Furthermore, while digital subtraction angiography (DSA) is excellent at displaying blood vessels since it removes the effects of bones, DSA also came with many shortcomings. These included a need for multiple exposures to acquire an entire lower extremity image since the bed must be fixed during imaging, and a serious susceptibility to target area movement during imaging that made it difficult to obtain good images from patients with serious lower extremity ischemia who often make involuntary movements. SCORE RSM allows bed movement during imaging since it produces a low-frequency mask image from images acquired after contrast medium injection, which is then subtracted from the original image in real time. This technique can create relatively well-enhanced images of blood vessels injected with contrast medium that are close to the quality obtainable with DSA.

Second angiography room with Trinias (12-inch FPD-equipped single plane system)

Image of arteries below the knee acquired with SCORE RSM Blood vessels are distinct with good contrast, even in the lower leg and foot where there are numerous bone shadows.

(2) Rotational Angiography (SCORE RSM Mode)(Fig. 3)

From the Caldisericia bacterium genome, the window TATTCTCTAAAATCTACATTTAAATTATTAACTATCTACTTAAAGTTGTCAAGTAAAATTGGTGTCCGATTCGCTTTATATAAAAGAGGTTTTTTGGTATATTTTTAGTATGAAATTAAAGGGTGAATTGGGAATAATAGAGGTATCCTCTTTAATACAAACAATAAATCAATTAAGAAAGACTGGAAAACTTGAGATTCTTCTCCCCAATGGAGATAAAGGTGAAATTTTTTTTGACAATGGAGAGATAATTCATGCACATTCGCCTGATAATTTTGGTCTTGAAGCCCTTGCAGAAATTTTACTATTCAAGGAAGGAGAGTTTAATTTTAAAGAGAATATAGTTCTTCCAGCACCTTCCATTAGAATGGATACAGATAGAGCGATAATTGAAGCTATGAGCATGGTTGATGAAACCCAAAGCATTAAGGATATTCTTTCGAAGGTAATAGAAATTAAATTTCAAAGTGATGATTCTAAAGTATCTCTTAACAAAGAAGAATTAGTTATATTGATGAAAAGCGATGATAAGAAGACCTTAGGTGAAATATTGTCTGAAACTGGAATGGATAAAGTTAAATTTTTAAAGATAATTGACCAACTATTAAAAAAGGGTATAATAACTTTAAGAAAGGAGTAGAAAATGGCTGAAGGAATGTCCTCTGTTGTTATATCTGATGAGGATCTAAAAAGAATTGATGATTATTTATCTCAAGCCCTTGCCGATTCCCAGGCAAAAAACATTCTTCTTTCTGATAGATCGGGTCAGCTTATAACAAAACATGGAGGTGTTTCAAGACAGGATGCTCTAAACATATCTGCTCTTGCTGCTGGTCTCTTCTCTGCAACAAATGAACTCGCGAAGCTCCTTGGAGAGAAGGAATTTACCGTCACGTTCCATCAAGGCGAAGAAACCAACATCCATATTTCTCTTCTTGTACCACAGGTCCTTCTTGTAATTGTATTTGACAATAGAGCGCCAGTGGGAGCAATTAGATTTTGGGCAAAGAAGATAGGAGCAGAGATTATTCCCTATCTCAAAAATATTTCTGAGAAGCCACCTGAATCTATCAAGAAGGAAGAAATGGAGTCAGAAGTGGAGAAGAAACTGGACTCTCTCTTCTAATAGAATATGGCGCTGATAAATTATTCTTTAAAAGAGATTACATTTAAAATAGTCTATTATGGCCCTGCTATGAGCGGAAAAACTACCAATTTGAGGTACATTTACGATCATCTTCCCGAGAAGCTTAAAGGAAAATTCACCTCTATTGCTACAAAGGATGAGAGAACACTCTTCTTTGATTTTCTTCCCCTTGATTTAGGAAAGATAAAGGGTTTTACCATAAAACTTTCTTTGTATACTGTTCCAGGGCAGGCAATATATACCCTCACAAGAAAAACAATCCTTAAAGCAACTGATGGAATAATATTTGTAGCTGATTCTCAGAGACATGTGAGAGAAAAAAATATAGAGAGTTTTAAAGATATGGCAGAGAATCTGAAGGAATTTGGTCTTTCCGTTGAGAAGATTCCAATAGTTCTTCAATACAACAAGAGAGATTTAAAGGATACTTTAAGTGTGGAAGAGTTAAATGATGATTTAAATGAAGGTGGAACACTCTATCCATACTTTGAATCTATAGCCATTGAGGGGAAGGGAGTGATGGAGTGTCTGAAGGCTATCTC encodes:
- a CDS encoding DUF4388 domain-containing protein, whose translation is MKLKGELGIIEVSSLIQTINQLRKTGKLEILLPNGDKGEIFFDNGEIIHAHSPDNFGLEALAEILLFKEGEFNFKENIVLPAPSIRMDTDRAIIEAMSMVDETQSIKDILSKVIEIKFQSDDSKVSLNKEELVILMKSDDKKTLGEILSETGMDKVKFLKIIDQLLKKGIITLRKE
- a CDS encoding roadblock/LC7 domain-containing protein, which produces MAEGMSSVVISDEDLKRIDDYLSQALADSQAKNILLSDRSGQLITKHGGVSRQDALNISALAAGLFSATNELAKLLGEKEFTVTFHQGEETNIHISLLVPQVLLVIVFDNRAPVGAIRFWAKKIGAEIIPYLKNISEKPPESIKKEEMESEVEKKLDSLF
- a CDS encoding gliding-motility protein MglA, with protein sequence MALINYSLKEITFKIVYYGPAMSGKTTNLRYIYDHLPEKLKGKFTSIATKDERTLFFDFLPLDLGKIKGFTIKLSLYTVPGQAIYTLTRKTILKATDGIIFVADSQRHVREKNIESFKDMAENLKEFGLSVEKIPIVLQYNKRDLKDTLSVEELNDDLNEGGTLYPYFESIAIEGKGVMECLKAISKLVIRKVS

Although we previously performed rotational angiography using DA and DSA, rotational angiography by DA was not suited to the imaging of sites susceptible to bone shadowing, and rotational angiography by DSA was limited due to being susceptible to target movement.
For these reasons, rotational angiography was not used regularly for imaging cardiovascular areas.
However, since SCORE RSM is entirely unaffected by patient movement and removes the effects of bone shadowing where possible, it is an extremely useful imaging mode. SCORE RSM is particularly effective in displaying the plantar arch and collateral vessels below the knees, and allows us to obtain reference images and information on good working angles for passing guide wires through collateral vessels (Fig. 4).

Rotational angiography using SCORE RSM from a micro catheter inserted into a side branch from the peroneal artery
Although bone shadows are visible, the collateral vessel is displayed clearly.
White arrow: Micro catheter inserted into peroneal artery
Black arrow: Distal portion of anterior tibial artery
White (dashed line) arrow: Collateral vessel from peroneal artery to anterior tibial artery